Optical probes for real-time nucleic acid detection and gene expression analysis in living cells
Fluorescent ratiometric bimolecular beacons with spatiotemporal resolution
Common gene expression analysis methods, including polymerase chain reaction, microarrays, and in situ hybridization rely on fixed or lysed cells, hindering their ability to provide spatiotemporal information. This led to the development of optical probes that enable the imaging of RNA in living cells, but most suffer from high levels of false-positive signals, due to non-specific interactions, nuclease-mediated degradation, and sequestration into the nucleus.
Scientists in the Tsourkas Lab have designed a nucleic acid-based optical probe that, upon RNA hybridization, is capable of accurately detecting nucleic acids in living cells with high signal-to-background and little to no false-positive signals. Moreover, this ratiometric bimolecular beacon (RBMB) simultaneously measures endogenous mRNA and the efficiency of probe entry, removing cell-to-cell variability and allowing confident analysis of gene expression in individual cells.
These functional improvements over existing probes simplify protocols for quantifying gene expression and enhance the reliability of ratiometric measurements. The high signal-to-background of RBMBs also allows individual RNA transcripts to be imaged in single cells.
- Little to no false-positives
- Probe distributes throughout cytoplasm
- Reporter and Reference labels at a fixed 1:1 ratio for improved quantification of mRNA detection over time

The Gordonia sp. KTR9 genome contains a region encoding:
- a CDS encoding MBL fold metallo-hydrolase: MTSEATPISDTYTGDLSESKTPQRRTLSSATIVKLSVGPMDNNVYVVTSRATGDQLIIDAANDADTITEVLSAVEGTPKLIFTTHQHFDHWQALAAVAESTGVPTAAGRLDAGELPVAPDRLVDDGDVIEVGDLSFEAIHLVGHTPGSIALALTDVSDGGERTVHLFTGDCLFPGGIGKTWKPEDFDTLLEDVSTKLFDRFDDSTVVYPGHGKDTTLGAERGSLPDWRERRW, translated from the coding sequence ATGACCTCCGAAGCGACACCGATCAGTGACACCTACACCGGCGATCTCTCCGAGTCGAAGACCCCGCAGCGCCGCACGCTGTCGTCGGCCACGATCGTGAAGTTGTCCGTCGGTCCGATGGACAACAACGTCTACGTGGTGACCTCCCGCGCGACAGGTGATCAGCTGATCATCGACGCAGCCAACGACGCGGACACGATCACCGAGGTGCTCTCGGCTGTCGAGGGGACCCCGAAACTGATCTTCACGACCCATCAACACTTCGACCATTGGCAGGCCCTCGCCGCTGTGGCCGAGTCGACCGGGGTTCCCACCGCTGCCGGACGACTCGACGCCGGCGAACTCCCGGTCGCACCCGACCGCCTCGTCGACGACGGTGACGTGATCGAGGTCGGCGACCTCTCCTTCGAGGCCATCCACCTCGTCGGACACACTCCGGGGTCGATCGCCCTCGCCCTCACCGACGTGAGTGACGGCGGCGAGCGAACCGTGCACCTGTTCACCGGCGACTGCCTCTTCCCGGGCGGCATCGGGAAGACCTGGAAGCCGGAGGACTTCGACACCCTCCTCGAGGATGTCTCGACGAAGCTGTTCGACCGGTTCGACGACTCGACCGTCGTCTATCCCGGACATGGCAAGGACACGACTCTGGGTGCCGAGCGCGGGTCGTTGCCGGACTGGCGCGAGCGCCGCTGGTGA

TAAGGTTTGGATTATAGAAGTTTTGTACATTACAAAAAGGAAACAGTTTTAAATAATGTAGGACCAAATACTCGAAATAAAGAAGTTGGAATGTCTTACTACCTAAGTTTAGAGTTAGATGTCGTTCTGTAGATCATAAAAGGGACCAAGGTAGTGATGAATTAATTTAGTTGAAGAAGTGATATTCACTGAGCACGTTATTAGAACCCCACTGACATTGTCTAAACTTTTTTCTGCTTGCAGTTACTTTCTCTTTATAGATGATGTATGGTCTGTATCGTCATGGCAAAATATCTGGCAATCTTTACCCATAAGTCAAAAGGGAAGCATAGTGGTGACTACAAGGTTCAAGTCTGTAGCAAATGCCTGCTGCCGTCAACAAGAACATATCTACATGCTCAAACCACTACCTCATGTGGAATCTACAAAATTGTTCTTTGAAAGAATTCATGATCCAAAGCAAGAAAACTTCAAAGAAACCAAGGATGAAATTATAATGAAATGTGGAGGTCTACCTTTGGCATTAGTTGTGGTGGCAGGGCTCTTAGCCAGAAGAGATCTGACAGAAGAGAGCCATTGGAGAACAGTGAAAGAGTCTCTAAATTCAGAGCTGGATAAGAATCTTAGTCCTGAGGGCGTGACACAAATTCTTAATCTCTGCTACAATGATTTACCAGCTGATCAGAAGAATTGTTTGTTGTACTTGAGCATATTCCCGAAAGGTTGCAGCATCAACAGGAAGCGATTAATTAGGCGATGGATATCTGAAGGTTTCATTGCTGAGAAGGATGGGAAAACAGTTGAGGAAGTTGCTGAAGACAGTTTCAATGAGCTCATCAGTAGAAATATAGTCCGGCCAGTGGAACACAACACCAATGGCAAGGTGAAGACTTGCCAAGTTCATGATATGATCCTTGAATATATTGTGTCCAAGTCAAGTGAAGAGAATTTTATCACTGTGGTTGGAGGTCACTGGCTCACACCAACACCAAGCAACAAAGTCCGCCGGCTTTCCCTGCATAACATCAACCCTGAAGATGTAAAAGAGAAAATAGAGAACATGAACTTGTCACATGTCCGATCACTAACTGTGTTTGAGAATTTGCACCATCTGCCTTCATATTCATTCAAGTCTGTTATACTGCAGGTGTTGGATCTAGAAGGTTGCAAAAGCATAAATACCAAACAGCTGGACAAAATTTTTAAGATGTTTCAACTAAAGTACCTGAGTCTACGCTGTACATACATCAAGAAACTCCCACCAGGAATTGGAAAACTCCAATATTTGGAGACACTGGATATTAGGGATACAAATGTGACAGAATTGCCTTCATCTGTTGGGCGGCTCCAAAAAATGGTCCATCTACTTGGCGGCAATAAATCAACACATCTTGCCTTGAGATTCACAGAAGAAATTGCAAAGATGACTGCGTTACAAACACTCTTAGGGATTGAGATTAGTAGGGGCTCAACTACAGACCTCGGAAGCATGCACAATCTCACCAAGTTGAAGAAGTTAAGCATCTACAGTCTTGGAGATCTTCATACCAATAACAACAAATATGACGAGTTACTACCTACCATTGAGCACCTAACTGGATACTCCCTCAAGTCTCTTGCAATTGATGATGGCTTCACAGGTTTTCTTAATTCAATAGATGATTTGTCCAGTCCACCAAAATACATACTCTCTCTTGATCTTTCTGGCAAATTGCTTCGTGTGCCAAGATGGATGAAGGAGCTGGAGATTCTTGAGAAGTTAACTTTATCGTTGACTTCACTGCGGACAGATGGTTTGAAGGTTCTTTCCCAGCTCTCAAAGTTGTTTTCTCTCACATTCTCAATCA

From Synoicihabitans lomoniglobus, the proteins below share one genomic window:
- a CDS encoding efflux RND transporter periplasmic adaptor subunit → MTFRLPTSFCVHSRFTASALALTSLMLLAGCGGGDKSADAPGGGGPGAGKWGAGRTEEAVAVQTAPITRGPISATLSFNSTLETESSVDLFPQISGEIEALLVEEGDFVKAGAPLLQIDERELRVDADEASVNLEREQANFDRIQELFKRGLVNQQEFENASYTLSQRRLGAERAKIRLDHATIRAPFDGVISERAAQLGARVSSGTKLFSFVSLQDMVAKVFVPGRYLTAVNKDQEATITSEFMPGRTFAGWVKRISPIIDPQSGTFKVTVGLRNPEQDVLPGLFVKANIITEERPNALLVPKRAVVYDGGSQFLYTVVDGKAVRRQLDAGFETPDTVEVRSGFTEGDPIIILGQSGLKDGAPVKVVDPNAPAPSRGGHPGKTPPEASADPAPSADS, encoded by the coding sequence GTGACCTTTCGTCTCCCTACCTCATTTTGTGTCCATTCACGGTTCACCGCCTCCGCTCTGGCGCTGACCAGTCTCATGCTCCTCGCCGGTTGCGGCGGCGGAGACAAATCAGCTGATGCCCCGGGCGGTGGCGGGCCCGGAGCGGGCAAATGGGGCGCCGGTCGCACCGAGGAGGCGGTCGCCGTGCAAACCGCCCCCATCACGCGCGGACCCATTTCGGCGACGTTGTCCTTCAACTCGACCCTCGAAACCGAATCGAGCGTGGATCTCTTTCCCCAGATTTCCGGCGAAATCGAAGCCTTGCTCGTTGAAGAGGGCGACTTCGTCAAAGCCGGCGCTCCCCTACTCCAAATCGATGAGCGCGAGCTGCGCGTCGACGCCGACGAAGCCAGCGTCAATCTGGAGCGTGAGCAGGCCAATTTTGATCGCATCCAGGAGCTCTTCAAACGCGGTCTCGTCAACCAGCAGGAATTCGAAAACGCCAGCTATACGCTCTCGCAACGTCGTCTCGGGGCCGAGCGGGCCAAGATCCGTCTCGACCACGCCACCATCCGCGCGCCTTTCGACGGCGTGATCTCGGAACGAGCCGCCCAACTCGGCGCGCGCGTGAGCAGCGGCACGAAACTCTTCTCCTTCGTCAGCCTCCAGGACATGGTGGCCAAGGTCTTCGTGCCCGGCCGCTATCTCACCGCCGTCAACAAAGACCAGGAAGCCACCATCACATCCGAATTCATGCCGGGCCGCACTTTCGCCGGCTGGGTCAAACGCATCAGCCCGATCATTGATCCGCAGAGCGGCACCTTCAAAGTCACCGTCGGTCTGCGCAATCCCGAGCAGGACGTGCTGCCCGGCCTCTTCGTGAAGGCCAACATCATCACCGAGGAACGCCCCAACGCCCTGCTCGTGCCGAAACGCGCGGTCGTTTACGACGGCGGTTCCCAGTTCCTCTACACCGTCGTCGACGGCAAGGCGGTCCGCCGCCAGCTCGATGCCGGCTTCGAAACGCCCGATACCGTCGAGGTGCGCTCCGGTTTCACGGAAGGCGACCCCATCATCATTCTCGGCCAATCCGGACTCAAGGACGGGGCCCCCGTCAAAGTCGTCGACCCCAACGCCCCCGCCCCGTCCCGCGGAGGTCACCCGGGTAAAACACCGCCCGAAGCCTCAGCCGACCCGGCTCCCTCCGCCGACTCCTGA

- Greater accuracy and reproducibility than previous ratiometric methods using separate reference and target probes
- Simple, sensitive quantification of endogenous mRNA with spatiotemporal resolution in living cells
- Diagnostic and therapeutic development screens to identify compounds that modify gene expression
- Regulation/silencing of gene expression
- Understand cell function and behavior underlying disease pathophysiology
- Monitor transfection efficiency
- Imaging/quantification of individual RNA transcripts in real-time.
Fluorescent images of MEF/3T3 cells after microporation over a time course with molecular beacons (MBs) or ratiometric bimolecular beacons (RBMBs). In (A), images of the RBMB reference dye, and in (B), images of reporter dye with RBMB in top row and conventional MB in bottom row. In (C), image of HT1080 cells after microporation with RBMBs. The hybridization of multiple RBMBs to individual RNA transcripts allows each transcript to appear as a bright fluorescent spot that can be followed in real-time.
Stage of Development:
Prototype constructed and in vitro testing
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